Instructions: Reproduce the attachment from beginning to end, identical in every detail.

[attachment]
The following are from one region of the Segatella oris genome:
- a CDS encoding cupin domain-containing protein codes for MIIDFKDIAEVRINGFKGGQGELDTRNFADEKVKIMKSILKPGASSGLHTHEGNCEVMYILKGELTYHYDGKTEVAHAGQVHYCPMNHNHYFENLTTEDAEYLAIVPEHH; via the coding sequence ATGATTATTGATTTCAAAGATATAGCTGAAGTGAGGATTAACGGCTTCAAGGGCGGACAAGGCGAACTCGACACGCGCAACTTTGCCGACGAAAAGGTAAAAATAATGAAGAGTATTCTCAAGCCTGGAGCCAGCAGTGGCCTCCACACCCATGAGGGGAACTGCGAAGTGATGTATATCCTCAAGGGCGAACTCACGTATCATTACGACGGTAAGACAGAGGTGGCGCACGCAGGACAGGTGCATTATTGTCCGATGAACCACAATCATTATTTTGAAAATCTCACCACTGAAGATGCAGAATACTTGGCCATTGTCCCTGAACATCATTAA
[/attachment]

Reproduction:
The following are from one region of the Segatella oris genome:
- a CDS encoding cupin domain-containing protein codes for MIIDFKDIAEVRINGFKGGQGELDTRNFADEKVKIMKSILKPGASSGLHTHEGNCEVMYILKGELTYHYDGKTEVAHAGQVHYCPMNHNHYFENLTTEDAEYLAIVPEHH; via the coding sequence ATGATTATTGATTTCAAAGATATAGCTGAAGTGAGGATTAACGGCTTCAAGGGCGGACAAGGCGAACTCGACACGCGCAACTTTGCCGACGAAAAGGTAAAAATAATGAAGAGTATTCTCAAGCCTGGAGCCAGCAGTGGCCTCCACACCCATGAGGGGAACTGCGAAGTGATGTATATCCTCAAGGGCGAACTCACGTATCATTACGACGGTAAGACAGAGGTGGCGCACGCAGGACAGGTGCATTATTGTCCGATGAACCACAATCATTATTTTGAAAATCTCACCACTGAAGATGCAGAATACTTGGCCATTGTCCCTGAACATCATTAA